Council wrestles over hiring local firm vs. hiring “more responsive” one and sides, 5-4, with the Minneapolis outfit

In City Hall, Floods on April 25, 2009 at 8:14 am

Do you hire a professional firm because it’s a local one with a less expensive proposal even if a City Hall review team has concluded another firm from out of state has a better proposal and brings more horses to the task?

That was the central question this week that provoked a spirited debate among City Council members, who, in a rare 5-4 vote, awarded the contract to ProSource Technologies Inc., Minneapolis, Minn.

The city will pay ProSource an estimated $516,400 over six months for the firm to provide data required by the Federal Emergency Management Agency on the estimated 1,300 flood-damaged homes and other flood-damaged properties that the city hopes to buy out.

The contractor will obtain right of entry to properties, verify ownership, document the property’s legal description, check an owner’s insurance coverage at the time of the flood and notify lien holders of the intent to demolish a property.

ProSource’s proposal charges the city $380 per property while a bid by AllTrans Inc. of Cedar Rapids would have charged $350 per property for the work.

The City Hall’s review team concluded that ProSource and a third contractor, JCG Land Services of Cedar Rapids, were the top two of four proposals based on of the four contractors’ overall proposals, experience, method of approach to the project and cost.

Council members Tom Podzimek, Monica Vernon, Jerry McGrane and Pat Shey voted to award the contract to AllTrans Inc., while Mayor Kay Halloran and council members Brian Fagan, Kris Gulick, Justin Shields and Chuck Wieneke supported the city staff recommendation to award the contract to ProSource.

Podzimek argued that the council has spent some time over many months discussing what steps it might take to purchase more products and services from local companies. It didn’t make any sense to talk about buying locally if the city wasn’t, too, going to look at hiring locally as well, he said.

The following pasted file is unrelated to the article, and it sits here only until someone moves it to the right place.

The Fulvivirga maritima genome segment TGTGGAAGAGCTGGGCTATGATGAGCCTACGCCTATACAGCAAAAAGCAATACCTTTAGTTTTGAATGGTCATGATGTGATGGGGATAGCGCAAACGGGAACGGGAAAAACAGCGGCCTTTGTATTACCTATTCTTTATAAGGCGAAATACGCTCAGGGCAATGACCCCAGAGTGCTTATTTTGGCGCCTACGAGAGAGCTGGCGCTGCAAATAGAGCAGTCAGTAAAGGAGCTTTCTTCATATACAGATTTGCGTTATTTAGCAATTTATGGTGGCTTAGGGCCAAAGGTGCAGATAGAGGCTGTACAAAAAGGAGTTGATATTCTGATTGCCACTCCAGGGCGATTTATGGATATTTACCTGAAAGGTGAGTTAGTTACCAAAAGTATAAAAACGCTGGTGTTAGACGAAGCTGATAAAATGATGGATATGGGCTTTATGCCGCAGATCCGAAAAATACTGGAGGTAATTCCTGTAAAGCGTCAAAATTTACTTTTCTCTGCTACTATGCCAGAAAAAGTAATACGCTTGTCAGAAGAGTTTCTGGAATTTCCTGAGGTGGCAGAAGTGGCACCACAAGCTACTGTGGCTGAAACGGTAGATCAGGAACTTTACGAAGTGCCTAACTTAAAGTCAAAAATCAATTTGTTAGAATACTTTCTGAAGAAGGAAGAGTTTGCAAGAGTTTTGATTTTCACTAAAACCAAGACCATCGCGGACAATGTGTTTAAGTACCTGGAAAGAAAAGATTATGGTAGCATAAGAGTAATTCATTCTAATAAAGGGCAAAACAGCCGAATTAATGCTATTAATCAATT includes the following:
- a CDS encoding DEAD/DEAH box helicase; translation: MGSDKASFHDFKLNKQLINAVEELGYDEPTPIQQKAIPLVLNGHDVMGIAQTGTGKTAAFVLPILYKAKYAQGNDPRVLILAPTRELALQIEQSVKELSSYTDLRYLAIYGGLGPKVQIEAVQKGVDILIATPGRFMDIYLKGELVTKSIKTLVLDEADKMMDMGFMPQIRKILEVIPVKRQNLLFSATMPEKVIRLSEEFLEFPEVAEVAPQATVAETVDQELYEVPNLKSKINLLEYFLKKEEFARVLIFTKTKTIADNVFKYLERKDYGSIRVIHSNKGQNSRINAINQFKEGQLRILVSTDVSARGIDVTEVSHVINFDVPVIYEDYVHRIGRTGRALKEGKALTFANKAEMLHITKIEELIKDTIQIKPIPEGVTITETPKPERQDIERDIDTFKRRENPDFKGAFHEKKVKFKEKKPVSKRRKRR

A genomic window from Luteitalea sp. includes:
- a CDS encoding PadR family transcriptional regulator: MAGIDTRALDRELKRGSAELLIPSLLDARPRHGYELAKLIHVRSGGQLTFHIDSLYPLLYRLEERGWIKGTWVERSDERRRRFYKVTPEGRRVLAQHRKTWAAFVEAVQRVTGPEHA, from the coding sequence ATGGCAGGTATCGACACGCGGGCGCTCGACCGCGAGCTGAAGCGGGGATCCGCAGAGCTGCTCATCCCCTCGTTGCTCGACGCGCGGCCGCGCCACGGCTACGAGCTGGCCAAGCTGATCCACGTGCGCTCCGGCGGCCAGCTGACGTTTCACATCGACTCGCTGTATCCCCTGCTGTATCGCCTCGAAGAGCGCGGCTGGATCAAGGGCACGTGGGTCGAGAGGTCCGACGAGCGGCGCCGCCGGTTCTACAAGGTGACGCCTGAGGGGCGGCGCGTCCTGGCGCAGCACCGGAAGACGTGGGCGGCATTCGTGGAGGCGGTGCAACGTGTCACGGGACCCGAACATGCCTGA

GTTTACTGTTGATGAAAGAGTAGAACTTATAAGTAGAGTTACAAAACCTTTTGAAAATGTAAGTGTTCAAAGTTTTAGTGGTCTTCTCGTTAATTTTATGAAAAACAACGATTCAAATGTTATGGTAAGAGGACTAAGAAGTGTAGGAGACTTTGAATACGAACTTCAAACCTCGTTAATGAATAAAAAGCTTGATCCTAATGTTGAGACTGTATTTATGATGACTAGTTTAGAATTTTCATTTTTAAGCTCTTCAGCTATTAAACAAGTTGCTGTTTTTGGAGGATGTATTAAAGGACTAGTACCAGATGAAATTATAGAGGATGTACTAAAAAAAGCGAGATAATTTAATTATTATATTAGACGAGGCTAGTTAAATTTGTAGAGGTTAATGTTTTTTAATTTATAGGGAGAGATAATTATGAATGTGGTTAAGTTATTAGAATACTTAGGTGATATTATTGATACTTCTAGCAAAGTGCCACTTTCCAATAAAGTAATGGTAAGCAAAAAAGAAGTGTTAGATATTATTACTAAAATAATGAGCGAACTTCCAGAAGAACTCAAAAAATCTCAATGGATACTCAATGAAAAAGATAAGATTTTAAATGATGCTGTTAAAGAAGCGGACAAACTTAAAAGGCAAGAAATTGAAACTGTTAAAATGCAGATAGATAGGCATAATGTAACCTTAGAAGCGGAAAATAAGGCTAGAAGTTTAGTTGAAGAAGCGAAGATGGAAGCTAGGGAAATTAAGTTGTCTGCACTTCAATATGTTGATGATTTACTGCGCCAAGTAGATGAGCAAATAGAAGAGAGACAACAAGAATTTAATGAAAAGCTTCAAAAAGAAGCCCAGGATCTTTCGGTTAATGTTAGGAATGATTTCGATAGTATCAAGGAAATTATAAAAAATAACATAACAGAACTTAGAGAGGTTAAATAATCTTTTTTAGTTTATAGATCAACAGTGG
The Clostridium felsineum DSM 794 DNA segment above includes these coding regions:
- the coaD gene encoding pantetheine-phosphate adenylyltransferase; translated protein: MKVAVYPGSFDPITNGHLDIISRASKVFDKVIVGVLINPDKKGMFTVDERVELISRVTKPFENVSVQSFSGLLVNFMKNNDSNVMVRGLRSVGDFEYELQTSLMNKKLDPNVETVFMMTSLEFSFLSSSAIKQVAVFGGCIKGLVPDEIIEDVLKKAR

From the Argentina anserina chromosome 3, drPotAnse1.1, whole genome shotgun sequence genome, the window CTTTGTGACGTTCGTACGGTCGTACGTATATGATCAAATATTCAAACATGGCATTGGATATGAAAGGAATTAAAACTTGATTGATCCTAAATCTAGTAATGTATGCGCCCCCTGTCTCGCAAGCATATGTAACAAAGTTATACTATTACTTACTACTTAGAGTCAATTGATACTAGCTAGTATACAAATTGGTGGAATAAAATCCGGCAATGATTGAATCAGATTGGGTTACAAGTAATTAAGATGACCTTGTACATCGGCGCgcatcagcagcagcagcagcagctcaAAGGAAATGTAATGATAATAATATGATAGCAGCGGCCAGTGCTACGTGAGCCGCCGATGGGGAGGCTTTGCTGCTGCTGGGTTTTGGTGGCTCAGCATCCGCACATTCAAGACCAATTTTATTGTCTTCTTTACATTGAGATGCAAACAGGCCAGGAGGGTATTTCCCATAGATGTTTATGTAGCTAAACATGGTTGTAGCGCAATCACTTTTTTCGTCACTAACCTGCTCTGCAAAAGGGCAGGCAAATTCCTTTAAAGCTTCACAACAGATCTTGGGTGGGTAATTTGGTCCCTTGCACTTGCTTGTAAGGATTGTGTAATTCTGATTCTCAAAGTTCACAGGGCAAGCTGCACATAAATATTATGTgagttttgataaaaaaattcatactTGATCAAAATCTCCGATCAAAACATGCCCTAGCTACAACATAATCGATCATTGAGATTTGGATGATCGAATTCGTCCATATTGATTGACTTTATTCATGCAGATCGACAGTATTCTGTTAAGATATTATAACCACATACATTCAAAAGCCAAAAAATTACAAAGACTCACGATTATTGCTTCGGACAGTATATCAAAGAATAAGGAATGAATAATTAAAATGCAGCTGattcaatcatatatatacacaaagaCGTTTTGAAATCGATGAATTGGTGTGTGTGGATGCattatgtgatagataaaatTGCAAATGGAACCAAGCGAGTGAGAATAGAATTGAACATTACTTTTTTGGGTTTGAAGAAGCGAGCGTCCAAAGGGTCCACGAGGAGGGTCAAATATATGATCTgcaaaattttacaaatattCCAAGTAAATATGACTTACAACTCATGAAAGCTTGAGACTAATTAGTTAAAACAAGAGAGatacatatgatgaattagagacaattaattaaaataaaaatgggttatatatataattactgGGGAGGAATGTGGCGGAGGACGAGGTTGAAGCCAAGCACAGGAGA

Podzimek said this contract related to property acquisitions was a chance to use a local employer with local employees and a chance to give a young, local firm the opportunity to build skills that the firm then could use to bid on other jobs. The city would be using its disaster recovery, he said, to help beef up the resume of a local firm for other disaster recovery projects.

The inference was that the Cedar Rapids firm then could become the out-of-state consultant – the council here as gotten some criticism for hiring out-of-state consultants – that other cities in other states might hire.

On the other side of the debate, council member Shields used the example of a boiler and said he didn’t want anyone building a boiler under the theory that, let’s give this person the job, “You got to learn sometime.” Cedar Rapids needed to hire “the very best,” he said.

Disagreeing with Shields, council member Vernon – she and Shields have been a one-two punch in recent weeks in trying, unsuccessfully, to arrange to have a new flood-recovery chief sidestep City Manager Jim Prosser – said the contract to assess properties for buyouts was a “great opportunity” to buy local and award the contract to the low-cost bidder. She said the contract involved “basic things” for which previous like experience might not be as important as other work the city needs to be completed.

Both Rita Rasmussen, the city’s senior real estate officer, and Prosser emphasized that the local firm did not provide a “detailed scope” of plans of how they would deliver the service.

Rasmussen told the council that the city’s proposal review team had concerns about whether AllTrans had the capacity to do the work in a timely manner. AllTrans did not address “capacity issues,” she said.

Council member Kris Gulick asked, specifically, about “adequate staffing,” and he wondered how many staff members AllTrans would bring to the job and how many ProSource would. Rasmussen said AllTrans listed four employees while ProSource said it would bring many more than that to the job.

The 5-4 council vote backed a resolution awarding the contract to the Minneapolis firm ProSource because it had submitted the “most responsive and responsible” proposal.

In hiring professional firms, cost is only one of several variables that jurisdictions look at in a competition for a city contract.

In matters involving price bids — street contracts, for instance — jurisdictions must pick the lowest responsible bidder.